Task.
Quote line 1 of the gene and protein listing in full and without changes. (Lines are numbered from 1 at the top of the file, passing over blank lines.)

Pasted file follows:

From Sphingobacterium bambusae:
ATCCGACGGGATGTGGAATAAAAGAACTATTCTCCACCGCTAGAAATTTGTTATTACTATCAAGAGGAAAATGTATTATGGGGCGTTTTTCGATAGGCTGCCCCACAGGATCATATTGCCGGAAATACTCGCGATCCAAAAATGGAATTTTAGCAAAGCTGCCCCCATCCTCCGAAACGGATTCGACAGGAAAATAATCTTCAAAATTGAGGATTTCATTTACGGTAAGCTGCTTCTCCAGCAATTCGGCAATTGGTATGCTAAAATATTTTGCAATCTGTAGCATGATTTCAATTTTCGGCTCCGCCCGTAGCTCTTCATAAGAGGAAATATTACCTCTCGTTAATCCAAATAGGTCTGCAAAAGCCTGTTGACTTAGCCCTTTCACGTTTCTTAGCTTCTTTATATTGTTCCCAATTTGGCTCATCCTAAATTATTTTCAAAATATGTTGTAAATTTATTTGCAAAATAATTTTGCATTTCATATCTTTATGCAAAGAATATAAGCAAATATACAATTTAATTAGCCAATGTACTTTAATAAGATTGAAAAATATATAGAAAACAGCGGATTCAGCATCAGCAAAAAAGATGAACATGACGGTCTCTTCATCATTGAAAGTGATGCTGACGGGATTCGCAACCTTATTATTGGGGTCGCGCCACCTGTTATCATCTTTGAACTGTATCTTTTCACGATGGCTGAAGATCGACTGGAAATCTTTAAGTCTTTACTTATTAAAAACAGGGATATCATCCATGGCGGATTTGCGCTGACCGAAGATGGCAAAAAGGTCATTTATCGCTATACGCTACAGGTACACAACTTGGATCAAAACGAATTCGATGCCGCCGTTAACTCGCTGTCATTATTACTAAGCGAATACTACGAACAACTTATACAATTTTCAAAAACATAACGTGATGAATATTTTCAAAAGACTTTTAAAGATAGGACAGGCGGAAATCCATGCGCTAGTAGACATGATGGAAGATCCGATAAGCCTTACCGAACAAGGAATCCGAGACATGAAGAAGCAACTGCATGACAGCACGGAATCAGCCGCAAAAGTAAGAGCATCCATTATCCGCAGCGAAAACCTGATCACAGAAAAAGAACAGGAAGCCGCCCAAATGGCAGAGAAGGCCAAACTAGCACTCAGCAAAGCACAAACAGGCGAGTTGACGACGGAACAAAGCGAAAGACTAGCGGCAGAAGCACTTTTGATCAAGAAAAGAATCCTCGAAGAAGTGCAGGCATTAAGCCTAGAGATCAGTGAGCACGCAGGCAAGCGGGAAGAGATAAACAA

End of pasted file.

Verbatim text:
From Sphingobacterium bambusae: